Last month MintPress also reported that a U.S-government-funded think tank was behind the decision to delete hundreds of thousands of Chinese, Russian and Turkish accounts from Twitter, a fate that has befallen Iranian and Venezuelan government officials as well, but not those of the U.S. or its allies, no matter how aggressive or threatening their behavior is.
Understanding the power of social media to influence people in any worldwide information war, Google executives Eric Schmidt and Larry Cohen wrote, “What Lockheed Martin was to the twentieth century, technology and cyber-security companies will be to the twenty-first.” Their prediction appears to have been accurate.
The latest moves against TikTok mirror the panic over the rise of Huawei and its 5G network, something the United States has been trying to halt from being rolled out worldwide. However, most countries have not shared Washington’s concerns about supposed spyware, seeing their protestations more as angst over being outcompeted in the marketplace by superior Chinese products and services. Malaysian prime minister Mahathir bin Mohamad, for instance, dismissed U.S. concerns, painting Washington as a jealous bully, threatening others: “If you are ahead I will ban you, I will send warships to your country…That is not competition, that is threatening people,” he remarked. As a result of its superior offerings, Huawei is continuing to grow in influence.
In recent months, both Democrats and Republicans have increased their anti-Chinese rhetoric, to the point where only 17 percent of Americans see the country as a friendly nation, with around 80 percent willing to support an all-out economic war against it. In February, the Pentagon released its 2021 budget request, which singled out Russia and China as the targets of a new intercontinental conflict and a catalyst for a new military build up. President Trump and Joe Biden have accused each other of being stooges of Beijing. Trump’s xenophobic rhetoric in the wake of the coronavirus pandemic, taking every opportunity to label it the “Wuhan China virus” has led to a surge in anti-Asian hate crimes, many of which targeted Asians of other backgrounds. Democratic Speaker of the House Nancy Pelosi has also been guilty of fanning the flames of resentment, falsely labeling video conference app Zoom a “Chinese entity,” and not to be trusted. In fact, the company is based in the U.S., and its CEO and founder Eric Yuan, is an American citizen.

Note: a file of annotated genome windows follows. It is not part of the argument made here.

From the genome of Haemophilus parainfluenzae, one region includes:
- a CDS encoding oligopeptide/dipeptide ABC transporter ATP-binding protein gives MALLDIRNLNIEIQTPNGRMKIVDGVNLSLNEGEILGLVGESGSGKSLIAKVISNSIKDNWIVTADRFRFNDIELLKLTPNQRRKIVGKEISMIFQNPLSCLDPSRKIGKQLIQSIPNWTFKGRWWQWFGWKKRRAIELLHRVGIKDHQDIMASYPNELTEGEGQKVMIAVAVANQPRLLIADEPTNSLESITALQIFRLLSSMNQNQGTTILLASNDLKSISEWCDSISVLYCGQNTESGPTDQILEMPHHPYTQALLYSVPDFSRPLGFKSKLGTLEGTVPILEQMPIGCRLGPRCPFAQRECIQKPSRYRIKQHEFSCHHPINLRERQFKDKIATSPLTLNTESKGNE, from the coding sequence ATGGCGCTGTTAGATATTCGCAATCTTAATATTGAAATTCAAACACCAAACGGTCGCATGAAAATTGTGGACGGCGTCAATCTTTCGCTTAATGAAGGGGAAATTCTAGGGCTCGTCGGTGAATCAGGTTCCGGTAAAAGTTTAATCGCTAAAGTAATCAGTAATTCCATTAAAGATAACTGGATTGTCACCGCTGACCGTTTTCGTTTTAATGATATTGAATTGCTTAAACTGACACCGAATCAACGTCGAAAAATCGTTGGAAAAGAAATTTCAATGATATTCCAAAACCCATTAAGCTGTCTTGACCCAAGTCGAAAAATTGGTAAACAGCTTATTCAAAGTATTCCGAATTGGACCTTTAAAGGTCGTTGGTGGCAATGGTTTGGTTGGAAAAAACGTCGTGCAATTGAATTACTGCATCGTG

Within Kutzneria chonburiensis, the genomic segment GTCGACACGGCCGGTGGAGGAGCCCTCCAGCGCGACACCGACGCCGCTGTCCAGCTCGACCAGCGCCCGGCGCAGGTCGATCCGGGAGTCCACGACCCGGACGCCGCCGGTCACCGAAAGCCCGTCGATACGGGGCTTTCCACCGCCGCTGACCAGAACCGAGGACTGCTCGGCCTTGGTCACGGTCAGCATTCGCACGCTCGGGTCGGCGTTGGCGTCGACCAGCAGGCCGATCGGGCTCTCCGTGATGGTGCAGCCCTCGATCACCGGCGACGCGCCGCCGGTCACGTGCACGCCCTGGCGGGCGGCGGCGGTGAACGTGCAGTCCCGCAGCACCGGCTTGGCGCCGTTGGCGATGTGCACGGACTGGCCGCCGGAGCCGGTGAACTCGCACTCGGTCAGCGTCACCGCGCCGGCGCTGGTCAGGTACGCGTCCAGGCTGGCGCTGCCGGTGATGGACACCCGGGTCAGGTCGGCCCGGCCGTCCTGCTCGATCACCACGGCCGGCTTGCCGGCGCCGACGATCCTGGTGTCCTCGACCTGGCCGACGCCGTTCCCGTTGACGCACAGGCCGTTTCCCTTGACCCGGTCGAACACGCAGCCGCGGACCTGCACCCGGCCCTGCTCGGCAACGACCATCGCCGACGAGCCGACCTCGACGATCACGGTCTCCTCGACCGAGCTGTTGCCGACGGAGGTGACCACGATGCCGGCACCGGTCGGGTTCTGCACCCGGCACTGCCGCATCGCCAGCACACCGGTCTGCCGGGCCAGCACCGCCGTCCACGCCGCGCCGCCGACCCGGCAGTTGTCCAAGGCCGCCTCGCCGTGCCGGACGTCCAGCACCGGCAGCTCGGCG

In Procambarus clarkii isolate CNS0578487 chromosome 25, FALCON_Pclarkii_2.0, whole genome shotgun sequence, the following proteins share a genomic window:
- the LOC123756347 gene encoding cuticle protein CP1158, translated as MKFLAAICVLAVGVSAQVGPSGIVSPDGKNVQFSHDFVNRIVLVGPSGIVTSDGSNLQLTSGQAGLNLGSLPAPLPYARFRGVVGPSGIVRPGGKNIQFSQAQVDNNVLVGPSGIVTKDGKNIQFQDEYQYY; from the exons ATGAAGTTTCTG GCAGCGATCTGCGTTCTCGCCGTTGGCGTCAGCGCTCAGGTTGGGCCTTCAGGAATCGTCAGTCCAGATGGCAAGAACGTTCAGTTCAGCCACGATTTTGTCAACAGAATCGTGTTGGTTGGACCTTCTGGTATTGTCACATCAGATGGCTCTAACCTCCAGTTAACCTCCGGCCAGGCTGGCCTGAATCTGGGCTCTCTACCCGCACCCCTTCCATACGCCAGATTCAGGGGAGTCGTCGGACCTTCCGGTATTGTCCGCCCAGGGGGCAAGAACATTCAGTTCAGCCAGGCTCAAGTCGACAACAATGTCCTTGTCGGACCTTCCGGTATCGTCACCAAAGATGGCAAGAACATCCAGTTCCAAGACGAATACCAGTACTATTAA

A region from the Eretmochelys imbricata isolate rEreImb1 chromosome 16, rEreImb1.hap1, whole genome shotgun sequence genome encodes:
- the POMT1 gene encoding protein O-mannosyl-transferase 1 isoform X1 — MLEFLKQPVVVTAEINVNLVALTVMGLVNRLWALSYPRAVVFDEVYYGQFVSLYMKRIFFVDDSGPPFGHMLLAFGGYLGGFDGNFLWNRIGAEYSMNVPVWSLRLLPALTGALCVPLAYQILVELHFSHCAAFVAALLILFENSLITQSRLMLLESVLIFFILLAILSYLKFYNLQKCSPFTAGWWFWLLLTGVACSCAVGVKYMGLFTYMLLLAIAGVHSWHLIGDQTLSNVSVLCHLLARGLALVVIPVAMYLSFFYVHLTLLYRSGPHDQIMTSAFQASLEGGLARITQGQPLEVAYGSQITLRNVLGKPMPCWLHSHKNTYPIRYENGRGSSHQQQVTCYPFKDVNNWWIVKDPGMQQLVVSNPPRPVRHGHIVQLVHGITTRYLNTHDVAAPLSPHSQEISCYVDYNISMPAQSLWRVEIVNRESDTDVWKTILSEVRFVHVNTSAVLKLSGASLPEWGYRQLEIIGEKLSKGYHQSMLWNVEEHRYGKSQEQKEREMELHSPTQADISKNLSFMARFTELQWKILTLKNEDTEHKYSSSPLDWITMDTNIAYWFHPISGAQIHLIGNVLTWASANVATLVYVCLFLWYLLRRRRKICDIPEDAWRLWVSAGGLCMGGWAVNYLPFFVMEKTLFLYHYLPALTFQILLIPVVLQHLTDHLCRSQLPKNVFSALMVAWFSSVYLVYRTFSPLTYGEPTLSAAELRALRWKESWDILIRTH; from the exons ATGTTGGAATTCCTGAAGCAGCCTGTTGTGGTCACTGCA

The U.S. government has had nearly four years to express concern over TikTok’s supposed danger. That it is doing so during a wave of anti-China warmongering and only after the company has outcompeted its American rivals suggests that this move has more to do with re-establishing American control over social media in an era of a coming Cold War with Beijing. As writer Caitlin Johnstone remarked:
“They’re not talking about banning TikTok because of data mining, they are talking about banning TikTok because of data mining that isn’t run by western oligarchs and intelligence agencies.”
Feature photo | Donald Trump meets Facebook CEO Mark Zuckerberg, Sept. 19, 2019, in the Oval Office. Joiyce N. Boghosian | White House
Alan MacLeod is a Staff Writer for MintPress News. After completing his PhD in 2017 he published two books: Bad News From Venezuela: Twenty Years of Fake News and Misreporting and Propaganda in the Information Age: Still Manufacturing Consent. He has also contributed to Fairness and Accuracy in Reporting, The Guardian, Salon, The Grayzone, Jacobin Magazine, Common Dreams the American Herald Tribune and The Canary.